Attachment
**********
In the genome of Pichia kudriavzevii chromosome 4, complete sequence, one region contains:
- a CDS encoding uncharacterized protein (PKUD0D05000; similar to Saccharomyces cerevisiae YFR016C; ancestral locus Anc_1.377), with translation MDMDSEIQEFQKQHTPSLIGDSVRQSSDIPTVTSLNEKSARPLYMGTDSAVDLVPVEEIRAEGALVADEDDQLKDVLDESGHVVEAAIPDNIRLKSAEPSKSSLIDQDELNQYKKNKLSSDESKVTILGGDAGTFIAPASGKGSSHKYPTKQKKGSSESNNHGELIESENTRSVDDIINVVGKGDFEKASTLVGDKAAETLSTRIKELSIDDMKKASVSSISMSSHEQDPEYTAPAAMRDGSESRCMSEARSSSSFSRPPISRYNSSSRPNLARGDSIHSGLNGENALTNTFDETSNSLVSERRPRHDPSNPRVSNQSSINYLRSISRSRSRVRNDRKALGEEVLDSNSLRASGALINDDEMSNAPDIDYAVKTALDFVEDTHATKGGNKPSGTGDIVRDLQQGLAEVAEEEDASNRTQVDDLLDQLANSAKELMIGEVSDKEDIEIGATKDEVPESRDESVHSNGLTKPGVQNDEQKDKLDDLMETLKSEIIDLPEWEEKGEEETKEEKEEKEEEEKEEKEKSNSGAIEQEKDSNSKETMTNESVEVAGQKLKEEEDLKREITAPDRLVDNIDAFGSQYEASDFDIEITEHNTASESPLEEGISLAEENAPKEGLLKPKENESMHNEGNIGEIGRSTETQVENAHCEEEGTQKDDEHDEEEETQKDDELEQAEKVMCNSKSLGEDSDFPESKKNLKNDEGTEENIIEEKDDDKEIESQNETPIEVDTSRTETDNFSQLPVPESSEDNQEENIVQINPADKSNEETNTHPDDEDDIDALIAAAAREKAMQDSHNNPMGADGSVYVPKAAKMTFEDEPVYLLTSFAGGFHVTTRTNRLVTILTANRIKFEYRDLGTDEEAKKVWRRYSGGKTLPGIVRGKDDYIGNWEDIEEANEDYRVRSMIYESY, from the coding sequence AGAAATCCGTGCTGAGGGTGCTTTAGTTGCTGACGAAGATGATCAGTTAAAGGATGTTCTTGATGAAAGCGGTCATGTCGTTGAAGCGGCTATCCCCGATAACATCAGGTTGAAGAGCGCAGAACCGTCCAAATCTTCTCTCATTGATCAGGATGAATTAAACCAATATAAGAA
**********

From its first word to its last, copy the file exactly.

In the genome of Pichia kudriavzevii chromosome 4, complete sequence, one region contains:
- a CDS encoding uncharacterized protein (PKUD0D05000; similar to Saccharomyces cerevisiae YFR016C; ancestral locus Anc_1.377), with translation MDMDSEIQEFQKQHTPSLIGDSVRQSSDIPTVTSLNEKSARPLYMGTDSAVDLVPVEEIRAEGALVADEDDQLKDVLDESGHVVEAAIPDNIRLKSAEPSKSSLIDQDELNQYKKNKLSSDESKVTILGGDAGTFIAPASGKGSSHKYPTKQKKGSSESNNHGELIESENTRSVDDIINVVGKGDFEKASTLVGDKAAETLSTRIKELSIDDMKKASVSSISMSSHEQDPEYTAPAAMRDGSESRCMSEARSSSSFSRPPISRYNSSSRPNLARGDSIHSGLNGENALTNTFDETSNSLVSERRPRHDPSNPRVSNQSSINYLRSISRSRSRVRNDRKALGEEVLDSNSLRASGALINDDEMSNAPDIDYAVKTALDFVEDTHATKGGNKPSGTGDIVRDLQQGLAEVAEEEDASNRTQVDDLLDQLANSAKELMIGEVSDKEDIEIGATKDEVPESRDESVHSNGLTKPGVQNDEQKDKLDDLMETLKSEIIDLPEWEEKGEEETKEEKEEKEEEEKEEKEKSNSGAIEQEKDSNSKETMTNESVEVAGQKLKEEEDLKREITAPDRLVDNIDAFGSQYEASDFDIEITEHNTASESPLEEGISLAEENAPKEGLLKPKENESMHNEGNIGEIGRSTETQVENAHCEEEGTQKDDEHDEEEETQKDDELEQAEKVMCNSKSLGEDSDFPESKKNLKNDEGTEENIIEEKDDDKEIESQNETPIEVDTSRTETDNFSQLPVPESSEDNQEENIVQINPADKSNEETNTHPDDEDDIDALIAAAAREKAMQDSHNNPMGADGSVYVPKAAKMTFEDEPVYLLTSFAGGFHVTTRTNRLVTILTANRIKFEYRDLGTDEEAKKVWRRYSGGKTLPGIVRGKDDYIGNWEDIEEANEDYRVRSMIYESY, from the coding sequence AGAAATCCGTGCTGAGGGTGCTTTAGTTGCTGACGAAGATGATCAGTTAAAGGATGTTCTTGATGAAAGCGGTCATGTCGTTGAAGCGGCTATCCCCGATAACATCAGGTTGAAGAGCGCAGAACCGTCCAAATCTTCTCTCATTGATCAGGATGAATTAAACCAATATAAGAA